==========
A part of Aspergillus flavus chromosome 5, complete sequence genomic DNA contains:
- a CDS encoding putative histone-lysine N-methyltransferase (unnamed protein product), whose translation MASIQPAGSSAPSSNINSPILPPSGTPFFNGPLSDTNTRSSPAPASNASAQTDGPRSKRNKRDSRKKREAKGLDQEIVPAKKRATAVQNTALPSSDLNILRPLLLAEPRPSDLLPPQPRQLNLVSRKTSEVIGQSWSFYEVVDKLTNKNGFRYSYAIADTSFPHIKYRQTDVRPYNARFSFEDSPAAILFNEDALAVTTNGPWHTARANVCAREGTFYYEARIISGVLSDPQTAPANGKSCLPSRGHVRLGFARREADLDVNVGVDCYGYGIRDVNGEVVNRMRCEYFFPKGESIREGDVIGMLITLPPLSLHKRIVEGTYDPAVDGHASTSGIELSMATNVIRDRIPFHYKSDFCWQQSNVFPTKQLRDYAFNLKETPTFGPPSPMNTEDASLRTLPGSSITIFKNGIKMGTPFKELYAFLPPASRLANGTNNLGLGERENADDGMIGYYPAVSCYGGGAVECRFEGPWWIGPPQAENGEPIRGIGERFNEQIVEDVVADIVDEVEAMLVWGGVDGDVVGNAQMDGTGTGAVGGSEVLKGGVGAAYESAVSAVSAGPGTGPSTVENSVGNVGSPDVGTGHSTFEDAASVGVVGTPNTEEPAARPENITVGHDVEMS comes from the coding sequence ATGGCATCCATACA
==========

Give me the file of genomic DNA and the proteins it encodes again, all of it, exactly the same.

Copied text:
A part of Aspergillus flavus chromosome 5, complete sequence genomic DNA contains:
- a CDS encoding putative histone-lysine N-methyltransferase (unnamed protein product), whose translation MASIQPAGSSAPSSNINSPILPPSGTPFFNGPLSDTNTRSSPAPASNASAQTDGPRSKRNKRDSRKKREAKGLDQEIVPAKKRATAVQNTALPSSDLNILRPLLLAEPRPSDLLPPQPRQLNLVSRKTSEVIGQSWSFYEVVDKLTNKNGFRYSYAIADTSFPHIKYRQTDVRPYNARFSFEDSPAAILFNEDALAVTTNGPWHTARANVCAREGTFYYEARIISGVLSDPQTAPANGKSCLPSRGHVRLGFARREADLDVNVGVDCYGYGIRDVNGEVVNRMRCEYFFPKGESIREGDVIGMLITLPPLSLHKRIVEGTYDPAVDGHASTSGIELSMATNVIRDRIPFHYKSDFCWQQSNVFPTKQLRDYAFNLKETPTFGPPSPMNTEDASLRTLPGSSITIFKNGIKMGTPFKELYAFLPPASRLANGTNNLGLGERENADDGMIGYYPAVSCYGGGAVECRFEGPWWIGPPQAENGEPIRGIGERFNEQIVEDVVADIVDEVEAMLVWGGVDGDVVGNAQMDGTGTGAVGGSEVLKGGVGAAYESAVSAVSAGPGTGPSTVENSVGNVGSPDVGTGHSTFEDAASVGVVGTPNTEEPAARPENITVGHDVEMS comes from the coding sequence ATGGCATCCATACA